Dr Alan Punter discusses market results and developments in 1999 and the pressures for change.

In the end, 1999 was not the apocalypse that some feared. There was no millennium melt down. The Y2K situation seems to have passed without incident - and was certainly not the major catastrophe that some predicted would irredeemably weaken the insurance industry.

On the natural catastrophe front, neither did 1999 present us with the “big one” - a California quake, Florida hurricane, Japanese windstorm or earthquake that would set new records for insured losses to outdistance those established by Northridge, Andrew, Mirielle and Kobe earlier in the decade.This absence of headline grabbing events in 1999 did not mean that all the news was good. There were some significant losses of both life and property, such as the crash of EgyptAir flight 990, earthquakes in Turkey and storms in France. Overall, 1999 was one of the worst years for losses in the aggregate - the “smaller” losses were more frequent and expensive.

Against this deteriorating loss experience, premium rates failed to harden, and, in fact, softened further in most classes over the year. Even the almost complete disappearance of the Australian retrocessional market meant that companies bought less lower level excess of loss protection and did not unduly restrict capacity or strengthen rates.

The results of many insurers and reinsurers reflected this combination of rising losses and falling rates, with companies reporting worsening combined ratios. As in 1998, the continued bull run on the world's stock exchanges bailed out many carriers.

Although the rise in share prices did wonders for carriers' investment portfolios, the insurance sector as a whole did not benefit from the general tide; many carriers ended the year with share prices well down on their historic highs. However, the slide in insurance company share prices halted in late 1999 when the Financial Services Modernisation Act was passed in the United States, allowing the combination of insurance and banking services - a move anticipated by the merger between Citibank and Travellers to form Citigroup in 1998.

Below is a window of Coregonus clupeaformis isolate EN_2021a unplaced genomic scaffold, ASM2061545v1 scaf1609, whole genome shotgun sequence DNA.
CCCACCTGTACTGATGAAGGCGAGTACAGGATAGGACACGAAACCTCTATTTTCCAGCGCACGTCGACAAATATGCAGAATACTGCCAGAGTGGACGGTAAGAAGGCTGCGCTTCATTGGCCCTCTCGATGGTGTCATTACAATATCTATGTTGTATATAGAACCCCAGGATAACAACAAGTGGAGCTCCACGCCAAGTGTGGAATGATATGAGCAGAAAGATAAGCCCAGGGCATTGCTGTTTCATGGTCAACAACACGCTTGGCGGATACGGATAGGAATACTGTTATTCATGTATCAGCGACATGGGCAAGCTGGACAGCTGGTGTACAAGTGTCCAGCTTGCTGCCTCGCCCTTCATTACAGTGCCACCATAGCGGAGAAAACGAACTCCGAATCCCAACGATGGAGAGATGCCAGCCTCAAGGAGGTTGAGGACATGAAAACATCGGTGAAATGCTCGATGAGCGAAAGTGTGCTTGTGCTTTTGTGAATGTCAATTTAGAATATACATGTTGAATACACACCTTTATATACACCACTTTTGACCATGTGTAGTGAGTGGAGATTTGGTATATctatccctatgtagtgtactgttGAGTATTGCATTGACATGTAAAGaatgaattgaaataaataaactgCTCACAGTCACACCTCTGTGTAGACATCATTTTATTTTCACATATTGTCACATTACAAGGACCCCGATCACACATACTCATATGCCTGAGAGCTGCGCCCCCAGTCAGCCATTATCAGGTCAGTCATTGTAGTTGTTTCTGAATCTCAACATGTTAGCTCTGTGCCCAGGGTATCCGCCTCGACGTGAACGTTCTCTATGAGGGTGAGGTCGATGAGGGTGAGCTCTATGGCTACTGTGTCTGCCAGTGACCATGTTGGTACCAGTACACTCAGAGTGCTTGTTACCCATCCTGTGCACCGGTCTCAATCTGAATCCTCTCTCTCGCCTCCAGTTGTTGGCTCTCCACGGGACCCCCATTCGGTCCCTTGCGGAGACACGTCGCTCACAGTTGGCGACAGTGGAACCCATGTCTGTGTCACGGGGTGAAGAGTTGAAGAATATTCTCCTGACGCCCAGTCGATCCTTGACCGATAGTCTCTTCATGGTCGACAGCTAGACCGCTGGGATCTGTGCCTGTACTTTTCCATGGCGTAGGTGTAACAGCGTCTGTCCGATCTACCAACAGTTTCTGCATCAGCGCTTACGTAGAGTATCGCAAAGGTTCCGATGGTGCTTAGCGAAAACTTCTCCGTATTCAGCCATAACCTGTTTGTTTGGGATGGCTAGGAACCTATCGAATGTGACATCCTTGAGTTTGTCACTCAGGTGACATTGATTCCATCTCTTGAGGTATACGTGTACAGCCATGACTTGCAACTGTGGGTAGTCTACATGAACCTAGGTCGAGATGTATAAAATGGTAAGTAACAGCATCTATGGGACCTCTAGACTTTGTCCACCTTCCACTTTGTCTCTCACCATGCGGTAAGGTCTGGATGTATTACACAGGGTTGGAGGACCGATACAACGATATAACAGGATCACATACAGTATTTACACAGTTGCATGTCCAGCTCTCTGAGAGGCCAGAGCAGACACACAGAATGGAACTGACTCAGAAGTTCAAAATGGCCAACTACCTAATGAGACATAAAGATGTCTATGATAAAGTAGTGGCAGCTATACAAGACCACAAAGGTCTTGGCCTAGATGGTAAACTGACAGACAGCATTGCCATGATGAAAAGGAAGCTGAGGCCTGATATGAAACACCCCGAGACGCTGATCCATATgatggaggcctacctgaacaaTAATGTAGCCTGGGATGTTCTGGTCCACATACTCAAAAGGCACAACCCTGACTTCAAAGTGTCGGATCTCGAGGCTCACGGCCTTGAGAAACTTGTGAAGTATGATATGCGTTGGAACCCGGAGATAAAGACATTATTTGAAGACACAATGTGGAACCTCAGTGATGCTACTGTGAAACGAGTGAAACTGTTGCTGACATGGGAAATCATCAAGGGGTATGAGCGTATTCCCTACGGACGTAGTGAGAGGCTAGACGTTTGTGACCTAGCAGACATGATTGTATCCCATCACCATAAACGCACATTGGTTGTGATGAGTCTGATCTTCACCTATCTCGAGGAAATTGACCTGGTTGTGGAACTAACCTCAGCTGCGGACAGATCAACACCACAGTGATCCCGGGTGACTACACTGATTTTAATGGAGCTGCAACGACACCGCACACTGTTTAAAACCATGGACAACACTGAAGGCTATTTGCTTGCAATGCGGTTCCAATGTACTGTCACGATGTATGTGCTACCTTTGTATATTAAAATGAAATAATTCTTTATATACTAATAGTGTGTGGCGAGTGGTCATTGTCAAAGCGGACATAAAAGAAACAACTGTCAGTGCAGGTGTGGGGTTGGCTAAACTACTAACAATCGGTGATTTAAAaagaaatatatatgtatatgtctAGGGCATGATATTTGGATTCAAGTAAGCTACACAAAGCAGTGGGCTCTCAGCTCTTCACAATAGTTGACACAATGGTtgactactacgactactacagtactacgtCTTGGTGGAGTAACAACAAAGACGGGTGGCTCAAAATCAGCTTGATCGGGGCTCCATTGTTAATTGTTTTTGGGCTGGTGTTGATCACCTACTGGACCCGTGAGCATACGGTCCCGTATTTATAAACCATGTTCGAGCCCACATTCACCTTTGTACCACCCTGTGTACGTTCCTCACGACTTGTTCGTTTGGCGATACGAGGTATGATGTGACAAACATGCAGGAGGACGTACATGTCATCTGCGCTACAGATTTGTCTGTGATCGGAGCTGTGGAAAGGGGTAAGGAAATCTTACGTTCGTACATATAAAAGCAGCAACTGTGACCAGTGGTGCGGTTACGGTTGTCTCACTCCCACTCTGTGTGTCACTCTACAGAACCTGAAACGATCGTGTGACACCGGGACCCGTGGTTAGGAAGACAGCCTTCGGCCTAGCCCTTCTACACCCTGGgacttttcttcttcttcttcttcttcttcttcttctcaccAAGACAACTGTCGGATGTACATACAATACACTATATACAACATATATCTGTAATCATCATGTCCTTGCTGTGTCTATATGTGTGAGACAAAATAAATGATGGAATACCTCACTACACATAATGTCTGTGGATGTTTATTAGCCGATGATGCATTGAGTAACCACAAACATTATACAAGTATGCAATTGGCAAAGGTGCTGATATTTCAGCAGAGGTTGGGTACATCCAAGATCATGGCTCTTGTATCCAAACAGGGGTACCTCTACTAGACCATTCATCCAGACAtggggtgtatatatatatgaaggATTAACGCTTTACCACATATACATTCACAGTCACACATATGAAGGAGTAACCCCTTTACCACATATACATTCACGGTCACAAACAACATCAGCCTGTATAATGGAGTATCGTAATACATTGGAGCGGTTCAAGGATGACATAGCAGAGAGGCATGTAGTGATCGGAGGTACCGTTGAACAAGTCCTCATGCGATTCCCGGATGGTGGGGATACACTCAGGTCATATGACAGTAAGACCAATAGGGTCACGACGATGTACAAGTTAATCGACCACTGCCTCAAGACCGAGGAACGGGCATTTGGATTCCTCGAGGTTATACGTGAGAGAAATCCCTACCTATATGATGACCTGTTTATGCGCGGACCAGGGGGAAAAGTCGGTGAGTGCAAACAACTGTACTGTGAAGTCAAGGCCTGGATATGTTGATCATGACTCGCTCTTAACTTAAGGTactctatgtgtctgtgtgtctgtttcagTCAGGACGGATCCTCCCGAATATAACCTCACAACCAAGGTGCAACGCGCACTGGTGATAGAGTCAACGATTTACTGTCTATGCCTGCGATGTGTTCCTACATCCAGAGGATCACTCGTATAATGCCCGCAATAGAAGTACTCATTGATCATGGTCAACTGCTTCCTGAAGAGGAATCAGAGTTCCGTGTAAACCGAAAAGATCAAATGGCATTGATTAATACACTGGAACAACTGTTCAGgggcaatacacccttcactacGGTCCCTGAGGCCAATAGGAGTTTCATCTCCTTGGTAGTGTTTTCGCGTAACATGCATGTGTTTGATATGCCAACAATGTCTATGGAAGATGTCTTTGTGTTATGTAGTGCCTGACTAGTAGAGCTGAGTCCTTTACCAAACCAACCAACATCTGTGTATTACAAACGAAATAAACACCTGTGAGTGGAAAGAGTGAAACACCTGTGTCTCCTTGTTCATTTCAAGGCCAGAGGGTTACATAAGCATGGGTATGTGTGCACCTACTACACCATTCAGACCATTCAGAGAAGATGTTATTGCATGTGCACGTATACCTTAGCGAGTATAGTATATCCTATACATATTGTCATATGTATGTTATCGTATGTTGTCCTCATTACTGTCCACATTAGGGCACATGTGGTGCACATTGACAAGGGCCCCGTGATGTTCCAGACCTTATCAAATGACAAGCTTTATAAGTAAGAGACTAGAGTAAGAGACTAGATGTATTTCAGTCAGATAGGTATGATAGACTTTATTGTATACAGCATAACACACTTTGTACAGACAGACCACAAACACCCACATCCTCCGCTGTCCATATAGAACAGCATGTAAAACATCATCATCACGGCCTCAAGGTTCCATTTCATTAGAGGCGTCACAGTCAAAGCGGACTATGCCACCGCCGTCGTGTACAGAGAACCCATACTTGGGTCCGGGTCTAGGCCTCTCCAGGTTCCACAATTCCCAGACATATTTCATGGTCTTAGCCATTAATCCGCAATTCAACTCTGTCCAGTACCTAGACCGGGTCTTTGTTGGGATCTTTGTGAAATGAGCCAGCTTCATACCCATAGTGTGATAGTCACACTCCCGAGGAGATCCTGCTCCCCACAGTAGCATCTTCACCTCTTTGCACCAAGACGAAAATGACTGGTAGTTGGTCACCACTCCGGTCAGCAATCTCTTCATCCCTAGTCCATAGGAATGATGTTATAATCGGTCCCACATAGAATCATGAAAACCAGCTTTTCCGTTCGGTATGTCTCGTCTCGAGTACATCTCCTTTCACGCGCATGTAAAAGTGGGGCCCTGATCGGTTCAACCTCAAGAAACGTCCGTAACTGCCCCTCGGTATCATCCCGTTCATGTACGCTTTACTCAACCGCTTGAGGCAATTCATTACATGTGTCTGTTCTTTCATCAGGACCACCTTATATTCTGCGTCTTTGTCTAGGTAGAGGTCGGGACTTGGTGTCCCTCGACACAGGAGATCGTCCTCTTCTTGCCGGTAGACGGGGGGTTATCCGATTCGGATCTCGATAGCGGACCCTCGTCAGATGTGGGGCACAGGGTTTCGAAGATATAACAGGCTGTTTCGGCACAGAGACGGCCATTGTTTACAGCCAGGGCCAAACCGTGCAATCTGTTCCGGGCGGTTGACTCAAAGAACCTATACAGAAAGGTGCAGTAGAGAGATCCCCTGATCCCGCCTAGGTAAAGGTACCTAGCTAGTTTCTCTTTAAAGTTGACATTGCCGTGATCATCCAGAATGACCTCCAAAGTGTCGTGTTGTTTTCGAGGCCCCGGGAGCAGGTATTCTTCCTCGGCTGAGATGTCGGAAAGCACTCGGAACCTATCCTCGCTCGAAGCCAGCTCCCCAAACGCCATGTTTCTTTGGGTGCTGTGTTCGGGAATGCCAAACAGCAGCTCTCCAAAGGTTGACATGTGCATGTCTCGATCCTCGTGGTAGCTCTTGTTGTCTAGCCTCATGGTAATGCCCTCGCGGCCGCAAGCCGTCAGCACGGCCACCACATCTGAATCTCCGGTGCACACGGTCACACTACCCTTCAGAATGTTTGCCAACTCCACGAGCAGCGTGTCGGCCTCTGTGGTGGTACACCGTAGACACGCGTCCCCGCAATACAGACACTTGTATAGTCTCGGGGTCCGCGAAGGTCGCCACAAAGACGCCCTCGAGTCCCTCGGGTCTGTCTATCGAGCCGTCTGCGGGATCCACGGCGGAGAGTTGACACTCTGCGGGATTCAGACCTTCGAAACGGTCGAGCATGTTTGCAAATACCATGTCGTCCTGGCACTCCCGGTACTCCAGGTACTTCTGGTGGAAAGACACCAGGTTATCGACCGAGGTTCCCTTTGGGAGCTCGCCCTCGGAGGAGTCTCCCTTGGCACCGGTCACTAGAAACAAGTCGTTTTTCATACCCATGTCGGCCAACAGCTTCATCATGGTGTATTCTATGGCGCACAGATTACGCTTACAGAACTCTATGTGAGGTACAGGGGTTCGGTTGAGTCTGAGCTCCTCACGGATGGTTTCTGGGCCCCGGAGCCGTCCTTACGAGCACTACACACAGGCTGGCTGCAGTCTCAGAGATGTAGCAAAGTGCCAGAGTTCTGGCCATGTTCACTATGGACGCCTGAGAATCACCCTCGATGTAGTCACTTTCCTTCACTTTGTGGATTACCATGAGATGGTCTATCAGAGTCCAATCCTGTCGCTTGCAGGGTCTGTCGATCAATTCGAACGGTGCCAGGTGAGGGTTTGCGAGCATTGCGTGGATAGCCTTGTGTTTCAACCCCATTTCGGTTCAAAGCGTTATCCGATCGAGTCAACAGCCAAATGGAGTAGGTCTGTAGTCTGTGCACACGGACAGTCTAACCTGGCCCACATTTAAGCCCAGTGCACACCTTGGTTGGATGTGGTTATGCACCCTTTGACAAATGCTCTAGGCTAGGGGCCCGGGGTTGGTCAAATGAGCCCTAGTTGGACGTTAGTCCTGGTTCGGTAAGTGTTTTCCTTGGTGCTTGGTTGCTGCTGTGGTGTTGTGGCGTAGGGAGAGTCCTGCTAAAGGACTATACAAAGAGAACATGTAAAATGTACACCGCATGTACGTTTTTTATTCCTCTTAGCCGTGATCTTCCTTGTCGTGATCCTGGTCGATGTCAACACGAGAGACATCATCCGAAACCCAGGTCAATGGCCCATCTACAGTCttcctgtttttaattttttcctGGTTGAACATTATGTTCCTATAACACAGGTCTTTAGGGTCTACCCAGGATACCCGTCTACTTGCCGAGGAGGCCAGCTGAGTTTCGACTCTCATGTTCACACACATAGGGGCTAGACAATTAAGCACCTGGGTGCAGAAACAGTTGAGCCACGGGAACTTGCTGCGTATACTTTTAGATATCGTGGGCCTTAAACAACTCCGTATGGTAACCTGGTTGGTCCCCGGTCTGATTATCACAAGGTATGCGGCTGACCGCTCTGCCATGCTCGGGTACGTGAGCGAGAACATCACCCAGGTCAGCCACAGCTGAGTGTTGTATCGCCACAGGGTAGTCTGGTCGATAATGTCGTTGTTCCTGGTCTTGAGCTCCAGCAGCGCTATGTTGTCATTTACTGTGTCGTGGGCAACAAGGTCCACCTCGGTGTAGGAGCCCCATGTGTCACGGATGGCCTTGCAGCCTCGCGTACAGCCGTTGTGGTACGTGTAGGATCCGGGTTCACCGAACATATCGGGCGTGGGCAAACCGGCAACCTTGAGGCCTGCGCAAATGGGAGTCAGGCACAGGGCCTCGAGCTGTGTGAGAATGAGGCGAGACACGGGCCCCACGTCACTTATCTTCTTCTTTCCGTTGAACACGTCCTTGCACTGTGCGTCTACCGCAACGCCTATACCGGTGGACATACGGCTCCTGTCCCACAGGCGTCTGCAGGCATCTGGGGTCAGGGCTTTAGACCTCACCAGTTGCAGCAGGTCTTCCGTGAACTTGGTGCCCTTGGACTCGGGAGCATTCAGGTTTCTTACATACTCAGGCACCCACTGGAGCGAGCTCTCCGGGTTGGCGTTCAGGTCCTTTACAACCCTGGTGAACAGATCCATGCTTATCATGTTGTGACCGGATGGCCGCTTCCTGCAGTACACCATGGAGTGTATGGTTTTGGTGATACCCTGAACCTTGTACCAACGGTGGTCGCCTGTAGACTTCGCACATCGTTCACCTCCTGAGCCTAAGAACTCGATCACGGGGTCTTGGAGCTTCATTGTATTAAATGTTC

The return on equity for the insurance industry is around 8% to 9%, which compares with 13% to 15% for Fortune 500 companies and the better performing banks.

To improve their ratings on the stock exchange, insurers and reinsurers will have to start producing higher and more stable returns on equity. They can only achieve this by better underwriting discipline, a reduction in overall loss ratios and better capital management, targeting an optimal balance by lowering permanent capital and increasing contingent capital (such as reinsurance or securitisation).

Consolidation within both the carrier community and broking operations continued in 1999, but without many of the mega mergers and acquisitions that we had become accustomed to in recent years.

One of the signs of hope for the future was the launch of a new UK insurance company, the Underwriter, and its early success in attracting premium income. Consolidation activity, however, must continue. The global pool of non-life premium is showing virtually no growth in real terms, yet shareholders of carriers and brokers expect to see continued growth in revenues.

Consolidation of both clients and carriers tends to have the effect of reducing the demand for risk transfer. Corporates with larger balance sheets buy less insurance by raising their deductible levels, increasing their use of captives or going direct to the reinsurance markets.

Similarly, merged insurance companies also increase their capacity and appetite for risk retention and lower their cession rates on a strategic basis - although there is still opportunistic buying down of retentions on a tactical basis in the current soft market conditions. As insurance companies become larger they will tend to reduce the amount of pro-rata protection in favour of a more excess-of-loss approach, which again reduces the total amount of reinsurance premiums transacted.

As well as this shift from proportional to non-proportional covers, there is also growth in the use of treaty rather than facultative protections. Another current trend is for insurance companies to centralise their reinsurance buying; some are using in-house captives with alternative risk transfer protections to smooth results. Additionally, the number of multi-year contracts is growing, probably another sign that the market will not soften but harden, over the next few years, as buyers try to lock in to current low pricing.